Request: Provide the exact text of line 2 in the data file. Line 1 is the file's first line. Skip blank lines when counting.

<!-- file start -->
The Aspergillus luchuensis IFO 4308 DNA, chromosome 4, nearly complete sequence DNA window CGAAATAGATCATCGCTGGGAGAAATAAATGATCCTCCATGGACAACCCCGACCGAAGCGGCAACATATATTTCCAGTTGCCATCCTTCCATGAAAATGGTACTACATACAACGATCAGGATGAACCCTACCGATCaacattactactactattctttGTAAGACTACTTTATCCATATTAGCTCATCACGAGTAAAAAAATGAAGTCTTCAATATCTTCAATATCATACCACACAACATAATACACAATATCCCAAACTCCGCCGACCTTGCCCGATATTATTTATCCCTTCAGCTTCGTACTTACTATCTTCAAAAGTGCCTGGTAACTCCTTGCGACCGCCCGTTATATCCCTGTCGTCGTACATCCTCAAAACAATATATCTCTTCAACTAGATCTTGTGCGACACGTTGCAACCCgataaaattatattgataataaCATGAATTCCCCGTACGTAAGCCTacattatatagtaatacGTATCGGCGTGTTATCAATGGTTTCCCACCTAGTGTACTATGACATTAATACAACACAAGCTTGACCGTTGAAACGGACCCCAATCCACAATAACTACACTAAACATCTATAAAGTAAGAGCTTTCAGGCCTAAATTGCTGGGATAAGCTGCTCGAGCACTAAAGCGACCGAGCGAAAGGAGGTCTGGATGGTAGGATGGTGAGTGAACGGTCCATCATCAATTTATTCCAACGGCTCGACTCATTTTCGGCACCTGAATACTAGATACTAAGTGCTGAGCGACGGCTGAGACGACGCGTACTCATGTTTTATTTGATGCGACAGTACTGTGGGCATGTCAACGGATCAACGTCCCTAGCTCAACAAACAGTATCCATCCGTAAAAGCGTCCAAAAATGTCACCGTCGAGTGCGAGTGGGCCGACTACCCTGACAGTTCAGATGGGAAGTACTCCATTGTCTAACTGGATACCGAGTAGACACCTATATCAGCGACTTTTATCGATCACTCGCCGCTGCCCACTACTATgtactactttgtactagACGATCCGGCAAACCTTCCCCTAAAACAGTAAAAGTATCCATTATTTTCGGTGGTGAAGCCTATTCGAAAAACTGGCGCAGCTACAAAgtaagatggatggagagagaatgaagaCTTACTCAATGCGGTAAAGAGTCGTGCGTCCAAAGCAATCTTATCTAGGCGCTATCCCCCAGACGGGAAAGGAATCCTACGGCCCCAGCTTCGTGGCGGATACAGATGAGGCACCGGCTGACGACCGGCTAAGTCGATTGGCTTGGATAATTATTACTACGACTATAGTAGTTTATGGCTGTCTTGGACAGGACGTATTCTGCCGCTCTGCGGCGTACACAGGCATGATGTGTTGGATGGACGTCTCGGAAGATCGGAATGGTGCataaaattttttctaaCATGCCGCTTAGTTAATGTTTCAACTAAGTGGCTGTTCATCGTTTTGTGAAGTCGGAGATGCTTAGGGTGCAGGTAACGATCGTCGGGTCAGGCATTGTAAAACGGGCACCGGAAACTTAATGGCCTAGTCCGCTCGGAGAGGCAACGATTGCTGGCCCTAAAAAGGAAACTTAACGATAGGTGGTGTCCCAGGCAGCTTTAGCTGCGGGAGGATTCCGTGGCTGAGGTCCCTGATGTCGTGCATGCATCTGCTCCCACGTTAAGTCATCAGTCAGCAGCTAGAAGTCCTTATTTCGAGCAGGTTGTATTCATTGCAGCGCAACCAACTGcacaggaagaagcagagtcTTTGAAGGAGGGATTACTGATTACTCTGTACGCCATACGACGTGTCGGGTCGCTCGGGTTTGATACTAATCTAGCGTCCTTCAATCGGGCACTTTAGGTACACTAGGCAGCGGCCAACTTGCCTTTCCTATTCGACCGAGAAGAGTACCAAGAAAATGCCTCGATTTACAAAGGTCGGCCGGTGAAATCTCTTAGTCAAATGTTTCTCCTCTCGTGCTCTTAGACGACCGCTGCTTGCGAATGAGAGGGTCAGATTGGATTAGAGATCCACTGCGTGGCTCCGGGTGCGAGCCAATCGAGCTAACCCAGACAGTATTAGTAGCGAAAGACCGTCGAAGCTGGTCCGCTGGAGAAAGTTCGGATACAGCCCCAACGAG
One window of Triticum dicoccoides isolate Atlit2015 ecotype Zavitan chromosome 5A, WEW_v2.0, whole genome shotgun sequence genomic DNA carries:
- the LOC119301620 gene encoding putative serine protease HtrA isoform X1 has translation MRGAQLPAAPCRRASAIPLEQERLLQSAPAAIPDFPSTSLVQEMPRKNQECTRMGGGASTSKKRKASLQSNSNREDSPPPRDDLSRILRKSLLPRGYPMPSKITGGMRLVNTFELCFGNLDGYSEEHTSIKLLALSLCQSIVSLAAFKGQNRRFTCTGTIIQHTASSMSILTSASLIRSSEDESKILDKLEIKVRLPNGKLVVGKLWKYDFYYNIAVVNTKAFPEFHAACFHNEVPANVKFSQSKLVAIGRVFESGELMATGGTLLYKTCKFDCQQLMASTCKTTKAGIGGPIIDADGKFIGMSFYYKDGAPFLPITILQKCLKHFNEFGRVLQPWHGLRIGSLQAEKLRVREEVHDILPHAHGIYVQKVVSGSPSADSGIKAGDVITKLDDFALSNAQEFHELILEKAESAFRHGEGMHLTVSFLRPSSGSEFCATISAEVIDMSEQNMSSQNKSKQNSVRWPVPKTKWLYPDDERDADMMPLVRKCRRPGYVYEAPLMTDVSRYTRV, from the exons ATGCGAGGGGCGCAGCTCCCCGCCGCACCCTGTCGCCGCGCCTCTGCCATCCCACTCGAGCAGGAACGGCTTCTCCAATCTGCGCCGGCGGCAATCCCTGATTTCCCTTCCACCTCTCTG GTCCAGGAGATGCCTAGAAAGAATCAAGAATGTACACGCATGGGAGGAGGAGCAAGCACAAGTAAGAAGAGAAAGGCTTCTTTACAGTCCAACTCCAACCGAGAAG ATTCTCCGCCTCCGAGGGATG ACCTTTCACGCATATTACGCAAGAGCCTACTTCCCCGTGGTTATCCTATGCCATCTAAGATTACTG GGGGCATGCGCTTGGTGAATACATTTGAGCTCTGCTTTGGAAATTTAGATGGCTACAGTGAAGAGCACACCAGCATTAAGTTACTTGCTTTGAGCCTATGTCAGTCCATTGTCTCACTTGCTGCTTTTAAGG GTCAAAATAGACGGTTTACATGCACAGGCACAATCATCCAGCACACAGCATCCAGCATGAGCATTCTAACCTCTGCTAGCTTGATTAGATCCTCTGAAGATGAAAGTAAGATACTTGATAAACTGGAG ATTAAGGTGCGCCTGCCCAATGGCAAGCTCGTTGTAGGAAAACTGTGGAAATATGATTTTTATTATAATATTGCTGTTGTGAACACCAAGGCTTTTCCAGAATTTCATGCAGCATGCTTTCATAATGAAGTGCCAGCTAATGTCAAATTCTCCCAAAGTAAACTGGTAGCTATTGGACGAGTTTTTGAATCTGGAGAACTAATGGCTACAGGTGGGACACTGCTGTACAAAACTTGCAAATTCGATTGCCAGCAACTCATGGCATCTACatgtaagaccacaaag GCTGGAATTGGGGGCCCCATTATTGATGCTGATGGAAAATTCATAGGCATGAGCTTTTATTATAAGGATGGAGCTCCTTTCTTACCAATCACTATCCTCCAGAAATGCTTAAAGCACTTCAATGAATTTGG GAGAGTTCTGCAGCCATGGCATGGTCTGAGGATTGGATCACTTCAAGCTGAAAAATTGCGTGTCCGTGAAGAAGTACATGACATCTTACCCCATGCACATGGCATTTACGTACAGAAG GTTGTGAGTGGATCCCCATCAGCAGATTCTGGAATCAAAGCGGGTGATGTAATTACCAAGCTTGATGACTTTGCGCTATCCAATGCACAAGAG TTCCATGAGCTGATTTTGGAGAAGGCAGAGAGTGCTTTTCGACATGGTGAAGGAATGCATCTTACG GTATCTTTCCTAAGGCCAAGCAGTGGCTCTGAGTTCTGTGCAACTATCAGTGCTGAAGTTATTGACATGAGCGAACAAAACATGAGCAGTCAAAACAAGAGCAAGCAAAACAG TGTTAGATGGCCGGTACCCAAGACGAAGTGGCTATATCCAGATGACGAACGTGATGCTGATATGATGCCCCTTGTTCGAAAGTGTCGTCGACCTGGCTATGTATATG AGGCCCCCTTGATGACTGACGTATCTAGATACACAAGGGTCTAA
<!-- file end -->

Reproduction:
One window of Triticum dicoccoides isolate Atlit2015 ecotype Zavitan chromosome 5A, WEW_v2.0, whole genome shotgun sequence genomic DNA carries: